Environment ministry takes decision after coal ministry complains of delay in projects due to mining ban in these areas
Coal can now be mined on non-forest lands of a mining area by just obtaining preliminary clearance under the the Forest (Conservation) Act, 1980, according to a recent decision taken by the Union government.
Under the FCA, 1980, anyone wanting to carry out non-forest activities such as mining has to obtain forest clearance (FC) in two stages. The preliminary clearance is called the Stage I FC.
However, the FC under the FCA, 1980, is considered granted only after a project gets the Stage II approval. The approval is obtained by fulfilling all the stipulated conditions. These include paying the cost of compensatory afforestation that is to be carried out and giving the compensatory afforestation land. Under FCA, mining can only start after the FC is granted.
A mining area can comprise of both forest and non-forest land. However, when applying for the FC, the FCA is applied on the entire piece of land, irrespective of its nature.
Permission for the commencement of mining operations only in non-forest areas could be considered by the state government after Stage I approval, the minutes of a recent meeting, held by the Forest Advisory Committee (FAC) November 25, 2020, said. Down To Earth (DTE) has accessed the minutes.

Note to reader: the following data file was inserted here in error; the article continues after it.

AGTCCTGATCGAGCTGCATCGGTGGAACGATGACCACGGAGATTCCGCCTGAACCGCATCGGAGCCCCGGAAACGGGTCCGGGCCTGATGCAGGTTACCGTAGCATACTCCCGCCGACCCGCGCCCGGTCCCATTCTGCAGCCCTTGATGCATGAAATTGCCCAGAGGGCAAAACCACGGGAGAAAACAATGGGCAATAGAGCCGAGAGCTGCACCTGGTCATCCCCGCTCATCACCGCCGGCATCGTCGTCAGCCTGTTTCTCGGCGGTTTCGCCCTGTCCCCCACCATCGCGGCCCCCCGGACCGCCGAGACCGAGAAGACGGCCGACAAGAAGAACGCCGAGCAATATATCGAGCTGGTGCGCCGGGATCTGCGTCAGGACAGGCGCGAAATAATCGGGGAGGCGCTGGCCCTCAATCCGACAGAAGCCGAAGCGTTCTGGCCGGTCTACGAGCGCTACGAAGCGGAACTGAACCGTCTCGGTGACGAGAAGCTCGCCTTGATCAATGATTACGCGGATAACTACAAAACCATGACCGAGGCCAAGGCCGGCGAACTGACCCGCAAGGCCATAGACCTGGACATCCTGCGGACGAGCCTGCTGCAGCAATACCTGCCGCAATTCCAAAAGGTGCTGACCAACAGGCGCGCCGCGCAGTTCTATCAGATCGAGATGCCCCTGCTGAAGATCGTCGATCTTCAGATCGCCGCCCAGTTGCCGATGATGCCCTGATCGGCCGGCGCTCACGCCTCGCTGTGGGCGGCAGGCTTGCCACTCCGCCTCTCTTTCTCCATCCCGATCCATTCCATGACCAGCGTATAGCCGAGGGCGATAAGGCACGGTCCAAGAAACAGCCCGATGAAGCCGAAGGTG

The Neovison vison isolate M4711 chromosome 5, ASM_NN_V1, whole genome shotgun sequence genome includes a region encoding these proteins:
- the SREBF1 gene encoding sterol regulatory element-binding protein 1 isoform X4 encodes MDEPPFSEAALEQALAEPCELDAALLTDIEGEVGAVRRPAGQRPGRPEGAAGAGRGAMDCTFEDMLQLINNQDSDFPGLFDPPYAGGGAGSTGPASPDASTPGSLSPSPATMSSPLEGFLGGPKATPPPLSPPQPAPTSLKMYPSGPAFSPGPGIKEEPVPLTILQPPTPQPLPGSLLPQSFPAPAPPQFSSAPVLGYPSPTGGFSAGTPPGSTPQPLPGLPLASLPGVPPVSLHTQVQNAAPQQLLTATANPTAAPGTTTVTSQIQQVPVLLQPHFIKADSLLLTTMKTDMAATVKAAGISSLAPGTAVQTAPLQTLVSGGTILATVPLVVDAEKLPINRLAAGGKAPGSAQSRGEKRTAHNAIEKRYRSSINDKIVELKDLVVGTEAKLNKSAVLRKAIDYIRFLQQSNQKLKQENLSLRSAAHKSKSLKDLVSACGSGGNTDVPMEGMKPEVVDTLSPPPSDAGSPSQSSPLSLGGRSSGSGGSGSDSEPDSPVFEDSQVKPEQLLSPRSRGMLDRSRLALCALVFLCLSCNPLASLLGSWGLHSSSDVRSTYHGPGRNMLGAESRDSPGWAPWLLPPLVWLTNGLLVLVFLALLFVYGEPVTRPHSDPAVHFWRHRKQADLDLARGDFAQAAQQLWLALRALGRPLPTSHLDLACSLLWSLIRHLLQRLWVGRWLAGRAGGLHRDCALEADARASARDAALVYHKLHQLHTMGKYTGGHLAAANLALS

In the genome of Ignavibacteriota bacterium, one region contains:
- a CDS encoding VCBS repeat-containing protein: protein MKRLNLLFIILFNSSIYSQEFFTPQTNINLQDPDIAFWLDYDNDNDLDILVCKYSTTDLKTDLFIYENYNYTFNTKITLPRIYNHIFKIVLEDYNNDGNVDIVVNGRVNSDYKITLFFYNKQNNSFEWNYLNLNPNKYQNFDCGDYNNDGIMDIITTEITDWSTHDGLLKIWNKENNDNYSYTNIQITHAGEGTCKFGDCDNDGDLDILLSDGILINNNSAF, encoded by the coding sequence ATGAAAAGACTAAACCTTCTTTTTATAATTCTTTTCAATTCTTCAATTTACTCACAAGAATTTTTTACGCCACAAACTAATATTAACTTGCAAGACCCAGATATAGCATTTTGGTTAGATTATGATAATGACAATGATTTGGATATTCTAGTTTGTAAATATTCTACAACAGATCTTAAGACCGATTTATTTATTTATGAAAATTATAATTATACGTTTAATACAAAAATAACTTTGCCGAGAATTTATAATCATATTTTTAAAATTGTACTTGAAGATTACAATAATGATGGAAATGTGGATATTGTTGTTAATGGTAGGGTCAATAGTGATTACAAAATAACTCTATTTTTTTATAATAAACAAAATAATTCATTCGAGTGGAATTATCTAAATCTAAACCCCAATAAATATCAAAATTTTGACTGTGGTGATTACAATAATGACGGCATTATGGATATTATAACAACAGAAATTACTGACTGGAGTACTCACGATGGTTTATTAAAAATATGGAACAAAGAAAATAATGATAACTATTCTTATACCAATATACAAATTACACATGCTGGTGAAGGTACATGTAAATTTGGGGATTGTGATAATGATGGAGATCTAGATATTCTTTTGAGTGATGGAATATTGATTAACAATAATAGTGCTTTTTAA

This would be in specific cases where the forest / non-forest land had already been broken within an area having an approved mining plan.
This would be subject to the compliance of the following conditions:
The FAC is a forest land diversion regulatory body under the Union Ministry of Environment, Forest and Climate Change (MoEF&CC).
“The Union Ministry of Coal approached us with the proposal to allow mining on non-forest land patches within their mining area where Stage I had been granted,” an official of the MoEF&CC told DTE on the condition of anonymity.
The coal ministry officials said a lot of mining projects had been delayed because of the prohibition of mining in non-forest areas.
“So, we have decided that the state government can allow mining only in brownfield projects that involve the expansion of mining area,” the official added.
The practice of granting forest and environmental clearance by fragmenting projects went completely contrary to everything known about the working of the ecosystem, Supreme Court lawyer Shomona Khanna told DTE.
“The FC is not given for a patch of land, but for the entire project. There will be issues of underground water, rivers and people’s rights under the Forest Rights Act 2006. How will that be taken care of?” she said.
How it will be ensured that a situation of fait accompli is not created, Khanna asked. Was there a monitoring mechanism to ensure that conditions were being met? She noted.
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